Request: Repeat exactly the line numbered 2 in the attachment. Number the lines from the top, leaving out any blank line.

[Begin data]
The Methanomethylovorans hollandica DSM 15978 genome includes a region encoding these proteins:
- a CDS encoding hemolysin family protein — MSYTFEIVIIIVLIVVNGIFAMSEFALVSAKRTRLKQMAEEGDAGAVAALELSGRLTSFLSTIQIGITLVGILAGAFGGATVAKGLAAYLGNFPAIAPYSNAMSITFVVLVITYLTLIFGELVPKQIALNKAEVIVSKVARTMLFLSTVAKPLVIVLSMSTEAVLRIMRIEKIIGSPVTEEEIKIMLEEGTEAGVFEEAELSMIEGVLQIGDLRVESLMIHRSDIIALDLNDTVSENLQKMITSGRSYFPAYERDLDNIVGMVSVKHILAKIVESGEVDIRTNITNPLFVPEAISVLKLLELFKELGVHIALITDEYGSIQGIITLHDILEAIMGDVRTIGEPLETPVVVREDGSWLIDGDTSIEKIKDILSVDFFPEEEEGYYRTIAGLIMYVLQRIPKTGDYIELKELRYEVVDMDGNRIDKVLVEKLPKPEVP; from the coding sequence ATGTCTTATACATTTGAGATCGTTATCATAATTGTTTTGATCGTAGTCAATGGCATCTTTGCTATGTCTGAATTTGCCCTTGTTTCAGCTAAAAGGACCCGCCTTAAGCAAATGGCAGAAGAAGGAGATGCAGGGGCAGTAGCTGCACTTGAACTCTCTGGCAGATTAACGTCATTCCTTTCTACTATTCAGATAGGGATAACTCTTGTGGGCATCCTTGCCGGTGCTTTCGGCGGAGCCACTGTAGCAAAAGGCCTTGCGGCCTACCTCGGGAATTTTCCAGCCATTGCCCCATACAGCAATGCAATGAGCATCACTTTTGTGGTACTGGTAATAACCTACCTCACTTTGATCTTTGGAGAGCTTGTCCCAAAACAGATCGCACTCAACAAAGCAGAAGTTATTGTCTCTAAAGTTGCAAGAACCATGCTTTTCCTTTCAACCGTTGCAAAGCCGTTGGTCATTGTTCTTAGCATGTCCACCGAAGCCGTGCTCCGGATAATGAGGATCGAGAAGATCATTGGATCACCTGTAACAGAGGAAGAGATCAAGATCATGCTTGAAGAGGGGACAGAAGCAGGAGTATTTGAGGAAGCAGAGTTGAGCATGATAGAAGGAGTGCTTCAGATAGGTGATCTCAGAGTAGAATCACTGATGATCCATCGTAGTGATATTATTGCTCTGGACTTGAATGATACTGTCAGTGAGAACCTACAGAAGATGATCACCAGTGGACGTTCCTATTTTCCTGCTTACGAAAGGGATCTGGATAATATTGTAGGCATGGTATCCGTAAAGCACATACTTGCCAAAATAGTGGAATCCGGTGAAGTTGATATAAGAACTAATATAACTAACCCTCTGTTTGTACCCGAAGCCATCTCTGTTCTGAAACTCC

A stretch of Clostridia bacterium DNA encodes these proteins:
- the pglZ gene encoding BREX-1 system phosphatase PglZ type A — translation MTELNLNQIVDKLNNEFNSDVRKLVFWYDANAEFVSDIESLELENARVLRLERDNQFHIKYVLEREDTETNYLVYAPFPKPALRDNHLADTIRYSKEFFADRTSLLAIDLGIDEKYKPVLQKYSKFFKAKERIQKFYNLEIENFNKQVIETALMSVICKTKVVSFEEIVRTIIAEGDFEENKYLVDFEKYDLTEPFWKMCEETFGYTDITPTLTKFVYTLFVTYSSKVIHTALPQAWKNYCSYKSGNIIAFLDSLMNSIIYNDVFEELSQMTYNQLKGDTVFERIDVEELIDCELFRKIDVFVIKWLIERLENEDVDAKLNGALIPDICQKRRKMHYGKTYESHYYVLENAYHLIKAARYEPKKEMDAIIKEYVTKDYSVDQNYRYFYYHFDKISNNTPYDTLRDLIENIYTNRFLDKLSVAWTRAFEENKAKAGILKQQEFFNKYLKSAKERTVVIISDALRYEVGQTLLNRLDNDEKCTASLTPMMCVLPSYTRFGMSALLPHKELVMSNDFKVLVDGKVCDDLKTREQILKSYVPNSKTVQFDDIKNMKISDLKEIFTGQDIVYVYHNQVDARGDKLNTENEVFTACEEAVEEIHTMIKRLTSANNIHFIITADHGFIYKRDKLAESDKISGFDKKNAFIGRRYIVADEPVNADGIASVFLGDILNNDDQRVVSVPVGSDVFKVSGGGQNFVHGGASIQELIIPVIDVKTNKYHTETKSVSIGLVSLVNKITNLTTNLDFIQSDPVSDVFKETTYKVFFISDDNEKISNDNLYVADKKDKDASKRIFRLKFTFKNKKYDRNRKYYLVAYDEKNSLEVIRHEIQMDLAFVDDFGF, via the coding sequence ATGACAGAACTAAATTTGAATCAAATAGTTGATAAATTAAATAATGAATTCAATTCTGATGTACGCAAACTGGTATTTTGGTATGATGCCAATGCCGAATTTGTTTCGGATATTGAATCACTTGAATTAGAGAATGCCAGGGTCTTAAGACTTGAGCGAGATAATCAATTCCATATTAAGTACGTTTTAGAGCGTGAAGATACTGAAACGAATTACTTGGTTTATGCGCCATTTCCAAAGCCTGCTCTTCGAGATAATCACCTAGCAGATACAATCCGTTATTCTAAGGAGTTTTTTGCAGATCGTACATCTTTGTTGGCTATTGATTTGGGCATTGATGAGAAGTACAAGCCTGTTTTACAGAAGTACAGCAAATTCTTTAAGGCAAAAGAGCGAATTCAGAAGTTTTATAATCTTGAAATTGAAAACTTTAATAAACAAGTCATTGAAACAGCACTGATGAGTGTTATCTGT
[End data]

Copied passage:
- a CDS encoding hemolysin family protein — MSYTFEIVIIIVLIVVNGIFAMSEFALVSAKRTRLKQMAEEGDAGAVAALELSGRLTSFLSTIQIGITLVGILAGAFGGATVAKGLAAYLGNFPAIAPYSNAMSITFVVLVITYLTLIFGELVPKQIALNKAEVIVSKVARTMLFLSTVAKPLVIVLSMSTEAVLRIMRIEKIIGSPVTEEEIKIMLEEGTEAGVFEEAELSMIEGVLQIGDLRVESLMIHRSDIIALDLNDTVSENLQKMITSGRSYFPAYERDLDNIVGMVSVKHILAKIVESGEVDIRTNITNPLFVPEAISVLKLLELFKELGVHIALITDEYGSIQGIITLHDILEAIMGDVRTIGEPLETPVVVREDGSWLIDGDTSIEKIKDILSVDFFPEEEEGYYRTIAGLIMYVLQRIPKTGDYIELKELRYEVVDMDGNRIDKVLVEKLPKPEVP; from the coding sequence ATGTCTTATACATTTGAGATCGTTATCATAATTGTTTTGATCGTAGTCAATGGCATCTTTGCTATGTCTGAATTTGCCCTTGTTTCAGCTAAAAGGACCCGCCTTAAGCAAATGGCAGAAGAAGGAGATGCAGGGGCAGTAGCTGCACTTGAACTCTCTGGCAGATTAACGTCATTCCTTTCTACTATTCAGATAGGGATAACTCTTGTGGGCATCCTTGCCGGTGCTTTCGGCGGAGCCACTGTAGCAAAAGGCCTTGCGGCCTACCTCGGGAATTTTCCAGCCATTGCCCCATACAGCAATGCAATGAGCATCACTTTTGTGGTACTGGTAATAACCTACCTCACTTTGATCTTTGGAGAGCTTGTCCCAAAACAGATCGCACTCAACAAAGCAGAAGTTATTGTCTCTAAAGTTGCAAGAACCATGCTTTTCCTTTCAACCGTTGCAAAGCCGTTGGTCATTGTTCTTAGCATGTCCACCGAAGCCGTGCTCCGGATAATGAGGATCGAGAAGATCATTGGATCACCTGTAACAGAGGAAGAGATCAAGATCATGCTTGAAGAGGGGACAGAAGCAGGAGTATTTGAGGAAGCAGAGTTGAGCATGATAGAAGGAGTGCTTCAGATAGGTGATCTCAGAGTAGAATCACTGATGATCCATCGTAGTGATATTATTGCTCTGGACTTGAATGATACTGTCAGTGAGAACCTACAGAAGATGATCACCAGTGGACGTTCCTATTTTCCTGCTTACGAAAGGGATCTGGATAATATTGTAGGCATGGTATCCGTAAAGCACATACTTGCCAAAATAGTGGAATCCGGTGAAGTTGATATAAGAACTAATATAACTAACCCTCTGTTTGTACCCGAAGCCATCTCTGTTCTGAAACTCC